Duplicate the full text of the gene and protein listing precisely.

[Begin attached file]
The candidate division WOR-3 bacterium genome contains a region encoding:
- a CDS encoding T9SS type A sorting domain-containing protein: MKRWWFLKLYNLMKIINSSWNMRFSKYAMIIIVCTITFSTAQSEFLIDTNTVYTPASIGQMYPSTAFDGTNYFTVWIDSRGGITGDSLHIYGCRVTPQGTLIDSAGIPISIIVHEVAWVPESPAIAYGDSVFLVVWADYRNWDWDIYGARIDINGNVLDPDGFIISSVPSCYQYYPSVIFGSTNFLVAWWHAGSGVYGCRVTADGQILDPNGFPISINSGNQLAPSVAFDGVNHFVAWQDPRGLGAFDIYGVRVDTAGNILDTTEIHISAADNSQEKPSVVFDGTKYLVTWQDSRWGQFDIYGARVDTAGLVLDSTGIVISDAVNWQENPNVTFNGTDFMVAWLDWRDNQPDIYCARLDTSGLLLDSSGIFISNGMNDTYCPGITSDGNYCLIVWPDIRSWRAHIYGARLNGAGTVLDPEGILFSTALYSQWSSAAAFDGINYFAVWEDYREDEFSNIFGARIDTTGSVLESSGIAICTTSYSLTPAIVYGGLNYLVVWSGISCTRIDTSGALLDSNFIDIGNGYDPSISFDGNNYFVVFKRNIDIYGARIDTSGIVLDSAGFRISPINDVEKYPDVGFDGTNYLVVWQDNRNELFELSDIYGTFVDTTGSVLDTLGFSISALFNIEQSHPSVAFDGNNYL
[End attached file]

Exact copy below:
The candidate division WOR-3 bacterium genome contains a region encoding:
- a CDS encoding T9SS type A sorting domain-containing protein: MKRWWFLKLYNLMKIINSSWNMRFSKYAMIIIVCTITFSTAQSEFLIDTNTVYTPASIGQMYPSTAFDGTNYFTVWIDSRGGITGDSLHIYGCRVTPQGTLIDSAGIPISIIVHEVAWVPESPAIAYGDSVFLVVWADYRNWDWDIYGARIDINGNVLDPDGFIISSVPSCYQYYPSVIFGSTNFLVAWWHAGSGVYGCRVTADGQILDPNGFPISINSGNQLAPSVAFDGVNHFVAWQDPRGLGAFDIYGVRVDTAGNILDTTEIHISAADNSQEKPSVVFDGTKYLVTWQDSRWGQFDIYGARVDTAGLVLDSTGIVISDAVNWQENPNVTFNGTDFMVAWLDWRDNQPDIYCARLDTSGLLLDSSGIFISNGMNDTYCPGITSDGNYCLIVWPDIRSWRAHIYGARLNGAGTVLDPEGILFSTALYSQWSSAAAFDGINYFAVWEDYREDEFSNIFGARIDTTGSVLESSGIAICTTSYSLTPAIVYGGLNYLVVWSGISCTRIDTSGALLDSNFIDIGNGYDPSISFDGNNYFVVFKRNIDIYGARIDTSGIVLDSAGFRISPINDVEKYPDVGFDGTNYLVVWQDNRNELFELSDIYGTFVDTTGSVLDTLGFSISALFNIEQSHPSVAFDGNNYL